Jamin Brazil: Yes, 100%.


Reed Cundiff: And lastly at the same time, what other industry, one that’s centered around human understanding, could be more prime to evolve its representation and inclusion? I believe we can dramatically improve from a relatively vanilla starting point to a group of leaders and professionals who come much closer to mirroring the folks we work hard to understand, and mirroring society at large. So I do want to give a small shout-out to the Insights Association’s IDEAtors program, which offers internships to diverse junior researchers. Schlesinger is a proud participant, and there’s a lot more that we all can do.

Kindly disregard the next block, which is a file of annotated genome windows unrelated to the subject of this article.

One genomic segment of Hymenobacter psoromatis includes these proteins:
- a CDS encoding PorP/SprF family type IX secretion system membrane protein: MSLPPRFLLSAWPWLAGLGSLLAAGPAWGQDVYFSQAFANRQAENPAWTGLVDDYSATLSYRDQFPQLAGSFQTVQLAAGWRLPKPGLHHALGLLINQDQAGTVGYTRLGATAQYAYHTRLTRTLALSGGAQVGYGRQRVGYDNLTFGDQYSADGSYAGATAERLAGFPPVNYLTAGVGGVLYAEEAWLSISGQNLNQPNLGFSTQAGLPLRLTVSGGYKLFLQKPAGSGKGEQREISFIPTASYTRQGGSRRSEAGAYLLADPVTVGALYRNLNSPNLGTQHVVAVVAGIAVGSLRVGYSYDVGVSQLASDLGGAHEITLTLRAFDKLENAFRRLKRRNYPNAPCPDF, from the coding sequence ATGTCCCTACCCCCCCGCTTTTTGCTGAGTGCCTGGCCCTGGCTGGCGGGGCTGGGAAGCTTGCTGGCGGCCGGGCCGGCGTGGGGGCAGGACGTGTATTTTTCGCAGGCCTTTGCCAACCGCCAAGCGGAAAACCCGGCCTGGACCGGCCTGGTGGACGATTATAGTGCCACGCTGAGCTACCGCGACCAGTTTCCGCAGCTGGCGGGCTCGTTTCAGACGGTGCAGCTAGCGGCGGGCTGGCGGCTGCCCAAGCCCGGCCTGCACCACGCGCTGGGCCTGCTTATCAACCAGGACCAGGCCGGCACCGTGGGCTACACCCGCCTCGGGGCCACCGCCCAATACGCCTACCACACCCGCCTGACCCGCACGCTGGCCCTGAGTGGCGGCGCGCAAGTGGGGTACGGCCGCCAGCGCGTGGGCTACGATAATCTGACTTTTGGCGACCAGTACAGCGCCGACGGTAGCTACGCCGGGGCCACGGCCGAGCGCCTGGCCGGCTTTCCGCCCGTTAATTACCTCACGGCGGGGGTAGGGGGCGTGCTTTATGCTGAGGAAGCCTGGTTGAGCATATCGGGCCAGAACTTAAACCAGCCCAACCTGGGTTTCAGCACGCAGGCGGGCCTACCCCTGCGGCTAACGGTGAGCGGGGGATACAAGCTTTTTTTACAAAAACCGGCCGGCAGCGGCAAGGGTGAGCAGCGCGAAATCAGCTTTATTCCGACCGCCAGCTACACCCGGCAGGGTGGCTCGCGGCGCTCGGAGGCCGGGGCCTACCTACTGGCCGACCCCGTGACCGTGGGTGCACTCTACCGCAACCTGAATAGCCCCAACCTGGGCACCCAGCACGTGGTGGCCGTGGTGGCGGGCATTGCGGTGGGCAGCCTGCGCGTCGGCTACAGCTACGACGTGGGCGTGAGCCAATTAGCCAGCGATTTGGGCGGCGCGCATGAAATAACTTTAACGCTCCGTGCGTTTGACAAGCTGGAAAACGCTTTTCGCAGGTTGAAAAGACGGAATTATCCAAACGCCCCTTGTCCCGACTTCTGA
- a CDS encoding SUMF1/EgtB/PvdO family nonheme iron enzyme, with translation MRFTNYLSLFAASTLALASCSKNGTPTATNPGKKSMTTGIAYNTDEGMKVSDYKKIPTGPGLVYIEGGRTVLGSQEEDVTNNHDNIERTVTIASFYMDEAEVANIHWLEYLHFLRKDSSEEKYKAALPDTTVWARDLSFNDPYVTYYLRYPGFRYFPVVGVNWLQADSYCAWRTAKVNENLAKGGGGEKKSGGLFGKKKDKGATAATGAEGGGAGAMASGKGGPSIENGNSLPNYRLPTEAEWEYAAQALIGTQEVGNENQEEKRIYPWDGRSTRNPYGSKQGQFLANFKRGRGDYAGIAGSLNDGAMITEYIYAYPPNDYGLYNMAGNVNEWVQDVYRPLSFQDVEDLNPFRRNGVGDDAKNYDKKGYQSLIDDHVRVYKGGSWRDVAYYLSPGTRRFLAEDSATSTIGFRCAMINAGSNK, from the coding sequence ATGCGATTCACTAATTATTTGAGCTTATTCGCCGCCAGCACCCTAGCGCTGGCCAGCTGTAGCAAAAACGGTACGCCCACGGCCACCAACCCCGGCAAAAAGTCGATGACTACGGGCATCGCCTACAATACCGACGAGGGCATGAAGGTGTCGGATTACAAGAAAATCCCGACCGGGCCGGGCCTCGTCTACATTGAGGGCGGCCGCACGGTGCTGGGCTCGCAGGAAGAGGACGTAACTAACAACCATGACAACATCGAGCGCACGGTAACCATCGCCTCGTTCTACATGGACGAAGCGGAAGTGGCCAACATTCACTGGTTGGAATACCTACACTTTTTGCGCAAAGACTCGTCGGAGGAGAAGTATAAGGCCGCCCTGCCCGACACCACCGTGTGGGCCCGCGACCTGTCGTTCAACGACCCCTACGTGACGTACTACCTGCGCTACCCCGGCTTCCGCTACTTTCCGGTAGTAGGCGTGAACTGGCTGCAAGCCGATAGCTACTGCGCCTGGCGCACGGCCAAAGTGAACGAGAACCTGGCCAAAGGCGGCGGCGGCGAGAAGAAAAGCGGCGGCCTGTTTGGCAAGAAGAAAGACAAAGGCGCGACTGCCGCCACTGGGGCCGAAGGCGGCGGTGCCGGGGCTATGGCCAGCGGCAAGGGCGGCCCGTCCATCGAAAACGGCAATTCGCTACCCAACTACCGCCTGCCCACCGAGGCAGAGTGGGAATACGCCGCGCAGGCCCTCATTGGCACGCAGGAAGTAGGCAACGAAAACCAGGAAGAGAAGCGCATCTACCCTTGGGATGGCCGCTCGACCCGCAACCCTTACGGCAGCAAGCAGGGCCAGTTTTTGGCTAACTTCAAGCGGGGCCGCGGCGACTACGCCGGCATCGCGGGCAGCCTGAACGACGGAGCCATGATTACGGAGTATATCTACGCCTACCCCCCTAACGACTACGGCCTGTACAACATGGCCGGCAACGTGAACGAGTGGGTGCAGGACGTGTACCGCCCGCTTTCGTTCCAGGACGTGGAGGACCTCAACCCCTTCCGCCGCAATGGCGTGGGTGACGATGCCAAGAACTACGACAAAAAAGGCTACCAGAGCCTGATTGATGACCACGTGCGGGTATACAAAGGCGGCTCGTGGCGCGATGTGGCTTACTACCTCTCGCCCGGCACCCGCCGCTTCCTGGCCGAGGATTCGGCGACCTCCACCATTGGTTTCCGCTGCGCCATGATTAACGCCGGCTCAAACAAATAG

Jamin Brazil: 100%. And it’s all around intentionality that we’re able to drive those changes. And to your point, how you started, I really like – it’s interesting how the conversation has kind of gone full-circle for me. When you think about process in a lot of ways, process – well, in every way, process is a function of getting things done. And a core way of getting things done or a component of it is the tools that we have access to and the subsequent skill that we bring to leveraging those tools. And if you look at Gen Z versus millennials or even Gen X, there’s a whole different set of requirements around the actual software components of things and how they think about getting things done and their tolerances for bad tech. And that’s where I think thinking about this new digital revolution that I believe we’re stepping into where companies and individuals are accustomed to leveraging things like OpenAI to get answers very quickly, there’s a whole new set of things that are going to be coming to market that we just quite literally – most of us haven’t even conceived of. So it’s going to change everything from the tools that we use to ultimately how we wind up getting our stuff done, and the companies that are going to win are the ones that are adaptable from a process perspective.